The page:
When the Medicare program becomes available to eligible adults 65 and above, a few helpful tax deductions also make an appearance. The Internal Revenue Service permits taxpayers to deduct some Medicare premiums, although not all. If you're still working and paying insurance premiums through an employer-provided plan, note the difference between your own pre-tax and taxable contributions.
The Basics on Deductible Medicals
Medical expenses over a certain threshold, including insurance premiums, are deductible for anyone who itemizes expenses on Schedule A, Form 1040. Most insurance premiums qualify for this deduction, including some Medicare premiums. As of tax year 2014, however, the tax rules only allow the deduction of medical expenses over and above 10 percent of adjusted gross income. If you or your spouse are 65 or above, the IRS kept the old threshold of 7.5 percent through tax year 2016.
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The Deductible Medicare Premiums
A schedule of various Medicare premiums covers different medical services. Part B (non-hospital supplemental insurance), Part C (Advantage or HMO policies) and Part D (prescriptions) are all deductible as itemized medical expenses. Part A, the basic hospitalization insurance, is not deductible unless you don't qualify for it through Social Security and purchase it voluntarily on your own. Premiums for private supplemental insurance -- "Medigap" -- also are deductible.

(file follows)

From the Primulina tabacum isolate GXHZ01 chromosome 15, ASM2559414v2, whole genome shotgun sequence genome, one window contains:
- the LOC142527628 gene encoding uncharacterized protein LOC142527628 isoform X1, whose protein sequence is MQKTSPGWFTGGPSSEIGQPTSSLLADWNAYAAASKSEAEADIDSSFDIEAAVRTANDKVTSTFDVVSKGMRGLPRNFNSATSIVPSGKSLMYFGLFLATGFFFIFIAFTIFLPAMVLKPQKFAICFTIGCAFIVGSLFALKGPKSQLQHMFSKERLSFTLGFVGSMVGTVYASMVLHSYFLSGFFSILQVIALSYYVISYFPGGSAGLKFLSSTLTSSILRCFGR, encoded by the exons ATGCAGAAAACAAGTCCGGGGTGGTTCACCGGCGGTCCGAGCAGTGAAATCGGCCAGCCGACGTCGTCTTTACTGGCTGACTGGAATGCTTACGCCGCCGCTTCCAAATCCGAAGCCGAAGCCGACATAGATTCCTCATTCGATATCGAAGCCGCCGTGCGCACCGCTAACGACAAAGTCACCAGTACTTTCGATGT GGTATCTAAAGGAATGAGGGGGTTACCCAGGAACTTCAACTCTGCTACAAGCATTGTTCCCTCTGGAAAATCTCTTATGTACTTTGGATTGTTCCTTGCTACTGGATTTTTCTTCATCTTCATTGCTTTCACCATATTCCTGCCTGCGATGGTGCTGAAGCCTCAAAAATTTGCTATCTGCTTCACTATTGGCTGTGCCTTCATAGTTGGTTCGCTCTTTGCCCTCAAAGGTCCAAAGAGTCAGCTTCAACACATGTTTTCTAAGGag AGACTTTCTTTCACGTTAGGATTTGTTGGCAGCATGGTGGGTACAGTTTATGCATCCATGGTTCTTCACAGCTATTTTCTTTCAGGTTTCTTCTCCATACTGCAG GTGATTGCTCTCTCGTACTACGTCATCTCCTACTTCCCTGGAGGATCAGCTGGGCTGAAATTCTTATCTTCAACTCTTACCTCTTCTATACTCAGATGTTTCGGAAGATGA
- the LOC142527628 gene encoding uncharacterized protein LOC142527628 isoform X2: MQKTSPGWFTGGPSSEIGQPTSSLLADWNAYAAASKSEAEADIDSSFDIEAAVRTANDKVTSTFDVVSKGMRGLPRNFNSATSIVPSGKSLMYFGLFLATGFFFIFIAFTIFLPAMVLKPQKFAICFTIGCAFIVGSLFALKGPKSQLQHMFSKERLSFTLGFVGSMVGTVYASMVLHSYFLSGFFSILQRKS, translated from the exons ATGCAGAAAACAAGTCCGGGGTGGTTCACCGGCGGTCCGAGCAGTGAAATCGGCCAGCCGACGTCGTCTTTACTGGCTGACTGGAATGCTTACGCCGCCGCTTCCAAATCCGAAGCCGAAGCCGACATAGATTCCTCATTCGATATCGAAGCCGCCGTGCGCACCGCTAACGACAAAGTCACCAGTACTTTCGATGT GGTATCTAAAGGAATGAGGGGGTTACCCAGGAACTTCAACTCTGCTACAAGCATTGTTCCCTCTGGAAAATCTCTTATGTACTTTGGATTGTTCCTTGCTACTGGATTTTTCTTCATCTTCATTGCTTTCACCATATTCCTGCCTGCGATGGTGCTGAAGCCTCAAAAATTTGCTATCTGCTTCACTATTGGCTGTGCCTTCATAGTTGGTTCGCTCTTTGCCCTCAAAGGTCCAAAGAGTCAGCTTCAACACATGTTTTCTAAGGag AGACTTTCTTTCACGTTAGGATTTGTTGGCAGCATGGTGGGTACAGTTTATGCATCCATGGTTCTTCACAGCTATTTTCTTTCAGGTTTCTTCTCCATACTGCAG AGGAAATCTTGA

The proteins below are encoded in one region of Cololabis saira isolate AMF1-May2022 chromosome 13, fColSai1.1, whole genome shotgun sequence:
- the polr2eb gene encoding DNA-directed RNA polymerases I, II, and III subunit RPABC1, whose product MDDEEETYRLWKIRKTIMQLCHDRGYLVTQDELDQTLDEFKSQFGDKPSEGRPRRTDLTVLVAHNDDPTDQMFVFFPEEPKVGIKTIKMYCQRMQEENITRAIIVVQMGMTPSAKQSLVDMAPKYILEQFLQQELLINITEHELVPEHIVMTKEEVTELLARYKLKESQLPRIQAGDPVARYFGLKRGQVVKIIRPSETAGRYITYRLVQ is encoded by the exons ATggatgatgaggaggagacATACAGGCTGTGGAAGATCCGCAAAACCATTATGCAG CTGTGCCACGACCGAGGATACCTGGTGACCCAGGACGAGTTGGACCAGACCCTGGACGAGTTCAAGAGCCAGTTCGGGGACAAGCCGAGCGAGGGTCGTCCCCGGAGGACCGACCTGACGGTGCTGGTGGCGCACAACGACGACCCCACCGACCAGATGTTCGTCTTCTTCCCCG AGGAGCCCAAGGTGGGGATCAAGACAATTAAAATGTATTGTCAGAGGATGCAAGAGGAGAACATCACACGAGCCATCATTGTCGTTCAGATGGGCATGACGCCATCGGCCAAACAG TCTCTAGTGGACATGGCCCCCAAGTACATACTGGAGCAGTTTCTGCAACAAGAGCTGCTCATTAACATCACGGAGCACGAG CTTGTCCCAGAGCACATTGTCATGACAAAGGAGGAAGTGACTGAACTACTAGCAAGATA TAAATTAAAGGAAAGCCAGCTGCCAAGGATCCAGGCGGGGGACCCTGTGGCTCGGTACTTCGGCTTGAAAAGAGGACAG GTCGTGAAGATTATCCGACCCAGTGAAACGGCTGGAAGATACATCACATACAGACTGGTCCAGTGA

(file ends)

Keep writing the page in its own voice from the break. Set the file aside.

Social Security Statements and the Self-Employed
Medicare beneficiaries normally pay their premiums through withholding by the Social Security Administration. If you're retired, for example, your premiums will come out of your monthly benefits. Social Security keeps track of these payments and will issue a form 1099-SSA in January to itemize the amount of your Medicare premiums over the last year. If you're self-employed, and filing a Schedule C for your business, premiums you pay for health insurance are deductible as an "above the line" write-off on Line 29 of Form 1040.
Paying Health Insurance Premiums Pre-Tax
If you contribute to a health savings account or other qualified medical account through your employer, you may be contributing to these expenses on a pre-tax basis. That means no taxes are due on the money before it goes toward your health costs, including any kind of insurance. It's a useful benefit, but it means these contributions are not also deductible as itemized expenses. The annual W-2 statement provided by your employer will tell the tale: any expenses that don't show up in Box 1 of the form are pre-tax.